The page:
If there’s a local distillery nearby, you can guarantee it will be on our list of places to visit, so stopping by the Canary Gin Bar was one of our mandatory Bath activities. If the detailed menu isn’t enough, the helpful bartenders will walk you through the different notes and flavors of any one of their 230 gins, and you can sample their small-batch Bath Gin Company gins, too.
In the cellar below the bar, you can see the copper still and botanicals used for flavoring the Bath Gin. And, if the infused-spirit moves you, consider taking a gin-making class in the Distiller’s Bar, which you’ll leave with your own custom gin.
If you’re spending more time in the area, don’t miss the Oxford Artisan Distillery in Oxford just an hour away.
Eat a Sally Lunn bun
We didn’t quite get the idea of the bun until we tried it. Situated in Bath’s oldest house is Sally Lunn’s Historic Eating House. They claim to be “one of the world’s most famous eating houses.” That’s a lot of hype, but Sally Lunn’s actually delivers. The focus is the bun: a massive teacake. The warm buns are served as a half bun, with the tops served with sweet delights and the bottoms served with savory goodness.
Whether you get a half or a whole, the buns were amazing! Our favorite was the cinnamon butter, which was like a giant cinnamon roll. They were so good that we brought some back to the US with us from the UK.
See a show
Bath is full of entertainment from great theater performances to more casual experiences. One of the top options is the Theatre Royal, which offers a year-round program of theater, comedy, and opera. Around the Christmas holidays, they also put on pantomimes—musical comedy productions for the whole family. The Egg is their special theater for young people, featuring puppet shows, classic works, and other performances designed to appeal to children as young as 2 years old.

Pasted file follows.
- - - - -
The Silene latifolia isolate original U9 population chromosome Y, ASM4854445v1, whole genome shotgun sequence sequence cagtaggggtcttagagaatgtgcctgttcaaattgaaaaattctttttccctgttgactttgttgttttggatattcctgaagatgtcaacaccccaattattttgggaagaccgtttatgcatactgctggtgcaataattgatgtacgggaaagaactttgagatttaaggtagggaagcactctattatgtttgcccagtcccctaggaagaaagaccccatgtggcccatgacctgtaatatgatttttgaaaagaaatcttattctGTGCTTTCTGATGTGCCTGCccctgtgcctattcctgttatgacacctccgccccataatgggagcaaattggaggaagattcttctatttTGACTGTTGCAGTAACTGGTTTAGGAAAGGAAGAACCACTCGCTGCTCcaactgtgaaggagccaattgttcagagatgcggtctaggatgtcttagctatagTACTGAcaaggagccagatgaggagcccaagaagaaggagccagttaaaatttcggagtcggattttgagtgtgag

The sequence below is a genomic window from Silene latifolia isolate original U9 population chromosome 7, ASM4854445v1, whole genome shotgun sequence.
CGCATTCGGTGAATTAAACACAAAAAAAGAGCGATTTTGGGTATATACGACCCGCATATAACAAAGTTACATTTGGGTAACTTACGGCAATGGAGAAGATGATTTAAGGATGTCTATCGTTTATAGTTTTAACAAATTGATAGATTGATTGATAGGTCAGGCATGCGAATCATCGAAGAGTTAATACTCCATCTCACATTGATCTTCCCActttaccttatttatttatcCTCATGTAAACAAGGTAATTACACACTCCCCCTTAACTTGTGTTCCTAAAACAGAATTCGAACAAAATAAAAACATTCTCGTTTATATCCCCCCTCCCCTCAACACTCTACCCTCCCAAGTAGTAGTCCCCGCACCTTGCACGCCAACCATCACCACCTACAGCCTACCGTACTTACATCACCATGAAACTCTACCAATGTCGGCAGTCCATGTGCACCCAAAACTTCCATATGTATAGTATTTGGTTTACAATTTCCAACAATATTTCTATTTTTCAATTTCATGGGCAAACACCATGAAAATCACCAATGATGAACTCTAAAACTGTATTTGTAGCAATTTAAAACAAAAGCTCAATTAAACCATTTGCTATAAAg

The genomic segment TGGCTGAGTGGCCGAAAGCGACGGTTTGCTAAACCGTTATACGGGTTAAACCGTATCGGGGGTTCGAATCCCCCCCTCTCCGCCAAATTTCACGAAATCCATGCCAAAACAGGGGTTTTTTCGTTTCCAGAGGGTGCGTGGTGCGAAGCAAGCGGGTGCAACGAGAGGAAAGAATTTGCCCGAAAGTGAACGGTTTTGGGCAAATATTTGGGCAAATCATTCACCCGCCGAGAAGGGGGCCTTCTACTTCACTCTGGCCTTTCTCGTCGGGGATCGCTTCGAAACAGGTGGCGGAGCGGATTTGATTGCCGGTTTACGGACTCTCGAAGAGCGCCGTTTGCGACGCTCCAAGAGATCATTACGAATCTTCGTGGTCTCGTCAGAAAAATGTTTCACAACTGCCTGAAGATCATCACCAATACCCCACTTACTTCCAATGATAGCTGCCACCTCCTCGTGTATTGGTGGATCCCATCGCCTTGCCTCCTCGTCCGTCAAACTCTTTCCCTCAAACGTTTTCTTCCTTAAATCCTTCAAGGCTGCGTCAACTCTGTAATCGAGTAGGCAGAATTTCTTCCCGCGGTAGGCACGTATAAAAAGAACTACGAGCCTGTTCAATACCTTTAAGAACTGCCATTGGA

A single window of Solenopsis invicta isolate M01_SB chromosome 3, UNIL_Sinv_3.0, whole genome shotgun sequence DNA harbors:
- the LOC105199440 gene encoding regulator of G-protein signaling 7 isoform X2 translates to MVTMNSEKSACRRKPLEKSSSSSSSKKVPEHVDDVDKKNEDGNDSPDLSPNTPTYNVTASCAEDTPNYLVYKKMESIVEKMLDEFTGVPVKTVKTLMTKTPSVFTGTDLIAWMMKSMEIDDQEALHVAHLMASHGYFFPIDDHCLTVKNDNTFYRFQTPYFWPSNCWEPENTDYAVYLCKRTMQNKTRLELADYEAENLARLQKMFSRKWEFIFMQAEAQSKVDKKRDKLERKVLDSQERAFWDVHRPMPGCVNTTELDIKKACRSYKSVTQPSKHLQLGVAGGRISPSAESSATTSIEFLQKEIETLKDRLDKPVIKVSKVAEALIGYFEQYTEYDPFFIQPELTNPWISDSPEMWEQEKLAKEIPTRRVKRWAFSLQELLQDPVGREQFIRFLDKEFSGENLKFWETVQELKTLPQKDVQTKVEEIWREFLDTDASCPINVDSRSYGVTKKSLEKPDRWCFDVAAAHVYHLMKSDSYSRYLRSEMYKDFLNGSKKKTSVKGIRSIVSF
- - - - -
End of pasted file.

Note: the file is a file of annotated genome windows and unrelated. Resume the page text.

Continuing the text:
If you’re looking for something completely different, consider a magic show. Each weekend, Krowd Keepers features renowned professional magicians entertaining in an intimate 35-seat theaters over the Ale House Pub. A night here will leave you impressed and entertained.
Gaze upon Bath Abbey
Day or night, the skyline of Bath is dominated by the beautiful Bath Abbey. During the day, its 161-foot bell tower is visible from all around the city, and the bells ring out. At night, the illuminated facade seems mystical, and the details of its Gothic exterior are somehow even more prominent.
Tracing its roots back to the year 757, the current Bath Abbey was constructed in 1500. Inside, you’ll find richly colored stained glass, fan vaulting on the ceilings, and hundreds of wall memorials and floor stones. Visiting the Abbey is free, and behind-the-scenes tower tours are available for £8 every day except Sunday for those wanting a closer look, so it’s definitely worth at least a quick visit during your weekend in Bath.
Note: Bath Abbey is undergoing a significant renovation project to restore the collapsing Abbey floor and make other improvements to the building, including using Bath’s original hot spring as a source of heating and modernizing certain facilities. The project is intended to last through at least 2021, but the Abbey remains open as normal.
Try your hand at glass blowing